Wednesday, July 2, 2014

What I’ve Learned in the Garden This Year


Spring this year heralded the beginning of a surprisingly steep learning curve for me.  We’re only halfway through the main growing season, and yet it’s been such a different experience out there, I feel like I should get it down now.

The first lesson I’ve learned has actually taken a couple of years to sink in.  That is, prepare your garden bed in the fall.  In the late summer, when the bed was getting overgrown with grass, and the harvest was coming to a stuttering halt, I used to neglect my garden out of sheer guilt and leave it to its own devices all winter.  As a result, I’d start out my spring gardening season with such a weedy mess that I often considered quitting the hobby.  Then there was the magic year of the goat poop.  It didn’t take me too long to notice that cleaning and mulching the bed in the fall made for an easier, much more enjoyable planting season in the spring.

Which is closely related to lesson number two: take care of your dirt, and it will take care of you.  I’m a bit ashamed I ignored this for the first 3 or 4 years of gardening.  Even that first addition of goat poop didn’t solve all my problems, but after a second year of adding compost, I have much healthier plants and much prettier, disease- and pest-free harvests.

Along with that good soil, I’ve benefitted this year from a third happy lesson: a little mulch makes a big difference.  Last fall I got very serious about saving fall leaves.  Not only did I mulch the bed for overwintering, but I also stashed away three contractor bags’ worth of crushed, sweet smelling flakes of fall to use during the growing season.  I mulched once when I prepared and planted the bed, a second time after the seedlings had emerged, and again a few weeks ago when the hot, dry weather hit and I could see patches of naked dirt peeking through.  Nature does not like bare soil, and by keeping it covered, I’ve minimized the need to water.  I’ve also had a lot fewer weeds coming up from seeds blowing around the yard.

The newest lesson, and the one I bring up in every gardening conversation this year, is that of companion planting.  I completely changed my planting design, and I like how it’s worked.  I can’t be sure if the drop in pests on my broccoli, or my great crops of carrots and onions were a direct result, but I do know that I’m making better use of my limited space.  Last year I’d guess at least a third of my garden bed went unused after I pulled my spring crops.  This year almost all the gaps I see are being slowly filled by summer plants growing in.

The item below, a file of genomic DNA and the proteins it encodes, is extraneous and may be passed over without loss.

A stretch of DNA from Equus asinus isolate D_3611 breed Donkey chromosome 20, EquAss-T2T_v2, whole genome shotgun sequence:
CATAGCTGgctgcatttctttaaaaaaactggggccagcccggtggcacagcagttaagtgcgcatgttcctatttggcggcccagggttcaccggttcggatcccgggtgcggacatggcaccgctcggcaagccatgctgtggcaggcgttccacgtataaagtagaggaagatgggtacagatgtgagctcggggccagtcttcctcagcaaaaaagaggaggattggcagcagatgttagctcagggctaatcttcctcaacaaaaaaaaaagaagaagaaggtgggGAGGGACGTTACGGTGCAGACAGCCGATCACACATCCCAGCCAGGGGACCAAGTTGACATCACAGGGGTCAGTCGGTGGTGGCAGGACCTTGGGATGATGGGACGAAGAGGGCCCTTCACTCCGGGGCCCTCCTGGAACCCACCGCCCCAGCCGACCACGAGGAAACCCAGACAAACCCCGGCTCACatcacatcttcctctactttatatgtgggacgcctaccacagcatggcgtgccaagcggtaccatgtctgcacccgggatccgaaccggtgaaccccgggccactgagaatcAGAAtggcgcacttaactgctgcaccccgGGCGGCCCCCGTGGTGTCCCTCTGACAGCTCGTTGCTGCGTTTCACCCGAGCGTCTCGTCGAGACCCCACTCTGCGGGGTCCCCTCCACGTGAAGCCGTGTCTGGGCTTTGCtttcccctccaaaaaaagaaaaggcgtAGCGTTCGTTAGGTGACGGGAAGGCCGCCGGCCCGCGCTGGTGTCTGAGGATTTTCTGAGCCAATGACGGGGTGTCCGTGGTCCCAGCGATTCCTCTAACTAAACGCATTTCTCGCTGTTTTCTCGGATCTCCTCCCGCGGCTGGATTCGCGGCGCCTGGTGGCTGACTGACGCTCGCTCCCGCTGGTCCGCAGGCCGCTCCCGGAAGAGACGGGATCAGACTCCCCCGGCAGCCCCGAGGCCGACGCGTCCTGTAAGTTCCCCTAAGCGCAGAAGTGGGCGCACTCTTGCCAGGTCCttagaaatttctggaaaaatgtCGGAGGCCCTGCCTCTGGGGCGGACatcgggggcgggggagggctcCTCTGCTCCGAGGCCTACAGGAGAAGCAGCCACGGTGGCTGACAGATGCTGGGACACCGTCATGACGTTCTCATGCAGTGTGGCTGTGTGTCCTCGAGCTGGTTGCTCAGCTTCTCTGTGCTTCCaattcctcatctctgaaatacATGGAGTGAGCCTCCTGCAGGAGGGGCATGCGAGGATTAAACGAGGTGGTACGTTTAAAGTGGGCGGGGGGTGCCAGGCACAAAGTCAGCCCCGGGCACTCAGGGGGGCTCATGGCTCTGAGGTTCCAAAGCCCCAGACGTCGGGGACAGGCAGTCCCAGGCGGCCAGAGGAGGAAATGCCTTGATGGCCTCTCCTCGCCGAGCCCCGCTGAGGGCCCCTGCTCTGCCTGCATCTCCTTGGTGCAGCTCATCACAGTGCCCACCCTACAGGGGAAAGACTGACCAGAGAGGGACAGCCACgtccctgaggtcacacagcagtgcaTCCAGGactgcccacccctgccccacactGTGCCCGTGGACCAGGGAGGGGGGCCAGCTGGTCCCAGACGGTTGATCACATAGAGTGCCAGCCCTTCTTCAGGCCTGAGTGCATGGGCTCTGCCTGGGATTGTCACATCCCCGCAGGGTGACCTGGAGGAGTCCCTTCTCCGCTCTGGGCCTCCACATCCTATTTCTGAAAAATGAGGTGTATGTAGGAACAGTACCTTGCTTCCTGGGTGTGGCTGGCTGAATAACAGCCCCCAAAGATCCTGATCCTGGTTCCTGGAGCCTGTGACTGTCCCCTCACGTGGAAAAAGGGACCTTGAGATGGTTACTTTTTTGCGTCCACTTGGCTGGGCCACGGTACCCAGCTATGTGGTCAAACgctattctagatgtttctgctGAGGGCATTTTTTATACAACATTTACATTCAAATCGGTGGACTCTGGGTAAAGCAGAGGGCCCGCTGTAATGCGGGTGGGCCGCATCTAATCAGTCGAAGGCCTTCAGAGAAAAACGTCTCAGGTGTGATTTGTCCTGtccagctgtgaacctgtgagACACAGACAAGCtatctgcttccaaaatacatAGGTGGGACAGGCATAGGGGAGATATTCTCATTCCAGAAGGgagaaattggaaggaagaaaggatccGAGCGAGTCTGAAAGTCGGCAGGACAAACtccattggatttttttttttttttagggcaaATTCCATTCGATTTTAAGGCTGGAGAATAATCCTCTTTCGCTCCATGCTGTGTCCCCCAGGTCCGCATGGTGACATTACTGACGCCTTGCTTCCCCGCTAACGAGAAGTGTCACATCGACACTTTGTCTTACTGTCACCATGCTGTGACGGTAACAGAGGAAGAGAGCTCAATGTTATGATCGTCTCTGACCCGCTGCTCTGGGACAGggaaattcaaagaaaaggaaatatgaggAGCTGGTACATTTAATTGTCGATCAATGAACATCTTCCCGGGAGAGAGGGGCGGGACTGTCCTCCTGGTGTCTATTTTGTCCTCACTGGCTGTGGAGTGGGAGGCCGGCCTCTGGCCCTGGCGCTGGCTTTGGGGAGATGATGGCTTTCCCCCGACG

I’m hoping the learning curve continues in the coming months, as I’m planning on trying out a fall garden for the first time.  Now that July is here, it’s time for me to start making decisions about what, when and where I want to plant.  I was going to start with just the planter Miss Chef and I built, but after receiving 50’ of row cover material for my birthday, I might expand my plans into the main bed.  Ambitious!

In conclusion, I’d like to present this year’s garden champion:


That’s a 14 oz onion bulb (397 g for my metric-minded friends), which was donated to Friendship Gardens.  Also, there’s a cat, just for “scale.”

In spite of my best intentions, my new writing “career” and course homework have been stealing time from this blog.  On the other hand, you can see what became of that time by reading my articles here, including my first one in print, an interview with a new local baker. 


  1. Holey moley, that's one big onion! Love your kitty helper.

    1. McKenna understands Rule #1 of good pictures: stand next to something big to look smaller.

  2. I wish u lived closer
    You could enter the veg part of the flower show xx

  3. The cat with the onion pic is awesome! "Hmmmm, that thing is larger than my head." "I was hoping for a ball of yarn." "WTF".

  4. Hope that "Arthur" didn't do to much damage at your place...

  5. Those are some very respectable looking carrots and onions.

    I remember my father, who always had a good garden, getting his annual load of manure and tilling it in to his land. I think another of his strategies was to rotate where he put different crops - one or two years here, then move root crops to where the above-ground producers used to be, and vice versa.


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